HARWICH — “These walls are smiling,” someone whispered as the voices of angels filled the sanctuary of the former South Harwich Methodist Church on Saturday. It had been many years since those walls buffered the voices of parishioners.
The renewal of voice came in melodic harmony from the Chatham Chorale celebrating the 13-year preservation effort by the Friends of the South Harwich Meetinghouse, Inc., a major challenge clouded by doubt at times but impeccably done by the volunteer group.
“This building was turning into compost,” Sara Chase of Lexington said on Saturday as she displayed emotional satisfaction with the restored historic structure. Chase was the historic preservation consultant who worked with the Friends group over the years. She helped preserve a piece of horsehair plaster that was one of the only remnants of the original stencil remaining in the church that was built in 1836, and from that plaster the walls are now graced with that decorative history.
Chase said she has worked on many historic buildings throughout New England and across the country over the past 40 years, including the town halls in Provincetown and Sandwich, but this project and building was unique. She praised the commitment of the Friends effort, lauding president Judith Ford's work and praising the successful outcome.
“This building, with its historic colors, is something the whole community can love. It's a historic building with a new history,” Chase said.
“We couldn't have done it without her,” Ford said of Chase's consultation. “Thirteen years ago this building was in rough shape. Saving this Harwich treasure took a long time to do the preservation right.”
The town-owned South Harwich Meetinghouse's new history began with the efforts of the Friends group 13 years ago and entered a second chapter over the St. Patrick's Day weekend when more than 700 people filled the pews of the former church to enjoy four Celtic concerts performed by the Chatham Chorale.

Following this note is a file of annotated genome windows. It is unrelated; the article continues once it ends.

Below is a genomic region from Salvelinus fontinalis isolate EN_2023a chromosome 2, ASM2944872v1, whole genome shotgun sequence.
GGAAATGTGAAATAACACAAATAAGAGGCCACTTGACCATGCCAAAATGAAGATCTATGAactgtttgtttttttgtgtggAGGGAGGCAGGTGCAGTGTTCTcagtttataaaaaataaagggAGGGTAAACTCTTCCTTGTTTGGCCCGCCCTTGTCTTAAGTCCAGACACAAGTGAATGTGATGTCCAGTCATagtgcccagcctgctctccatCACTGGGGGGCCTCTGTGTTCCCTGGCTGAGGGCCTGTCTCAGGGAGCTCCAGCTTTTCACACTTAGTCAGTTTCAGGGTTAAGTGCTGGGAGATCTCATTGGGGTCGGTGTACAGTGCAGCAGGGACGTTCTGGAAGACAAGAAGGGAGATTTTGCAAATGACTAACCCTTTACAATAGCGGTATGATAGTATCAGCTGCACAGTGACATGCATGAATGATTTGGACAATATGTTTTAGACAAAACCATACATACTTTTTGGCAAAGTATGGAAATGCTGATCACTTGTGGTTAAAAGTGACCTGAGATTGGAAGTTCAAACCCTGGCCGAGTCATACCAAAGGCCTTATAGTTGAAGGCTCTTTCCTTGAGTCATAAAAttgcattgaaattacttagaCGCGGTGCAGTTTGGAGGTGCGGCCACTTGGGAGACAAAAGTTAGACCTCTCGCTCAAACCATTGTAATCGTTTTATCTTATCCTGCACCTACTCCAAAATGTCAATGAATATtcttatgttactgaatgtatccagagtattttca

At the start of the second concert on Saturday, Ford gave special recognition to the selectmen, town meeting and the community preservation committee, which supported the preservation efforts with $544,000 in Community Preservation Act funding. The Friends also raised $200,000 for the preservation work.
Ford also addressed the many hands that made the project possible. She thanked the Handren Brothers Construction Company “for never giving up on us.” Ford singled out the decorative painting work provided by Lars Michelsen of Cygnet Painting. She paid tribute to the many additional craftsmen who brought the project to fruition.
“We were working until midnight on Friday,” Ford said of putting the finishing touches in place for the concerts.
Then came the angels. The Chatham Chorale filled the sanctuary with harmony and joy, a reflection of the past history of the church and the message for a new history in progress. The plan for the building's use is cultural, arts, education and community activities. The concerts addressed all three goals.
Chatham Chorale Music Director Joseph Marchio said Celtic music is about community, family and storytelling from many different countries. It is causal, he said of the music and songs selected. “We've met that ambiance in this concert,” Marchio said.
The choral selections took the audience to Ireland, Scotland, Cape Breton, England and beyond with “Sweet Molly Malone” and “Danny Boy” led by feature singer, baritone Father John Dolan, “There Grows a Bonnie Brier-Bush” by mezzo-soprano Laura Barabe and “Fillimiooriay” by tenor Bud Ferris.
“We had rehearsals in here, but when the room was full it proved to be acoustically a real treasure,” Marchio said.
The same could be said for the instrumental performances by Sarah Ford Marchio on the Scottish small pipes, the guitar by Thomas Marchio and the Irish harp by Mairead Doherty, flute by LeeAnn McKenna, percussion by Mark Prall and the piano and pipe organ by Donald Enos. The acapella rendition of “Amazing Grace” by Dick Gomes carried throughout the sanctuary with the accompaniment of the participating audience.
The last pastor of the South Harwich Methodist Church in the 1970s, Rev. Bill Sissell, was in the audience for the afternoon concert and praised the work, stating “it sure looks better now than it did then.”
Sissell, now retired, kept the audience laughing throughout his brief remarks. “We had 15 members but an average worship attendance of 18. It was the only church in our regional conference that had a higher attendance than membership.”
Sissell, who was also one of the incorporators of the Chatham Chorale 47 years ago, also served churches in Chatham and Bourne. Turning his focus to music, he quipped, “I always got fairly good salaries at my churches. They paid me not to sing.”
As if in honor of the building's Methodist heritage, one of the songs presented by the Chorale was “Ye Banks and Braes O'Bonnie Doon,” whose tune was borrowed from a hymn by Charles Wesley, co-founder with his brother John of the Methodist movement.
Ellen C. Chahey contributed to this story.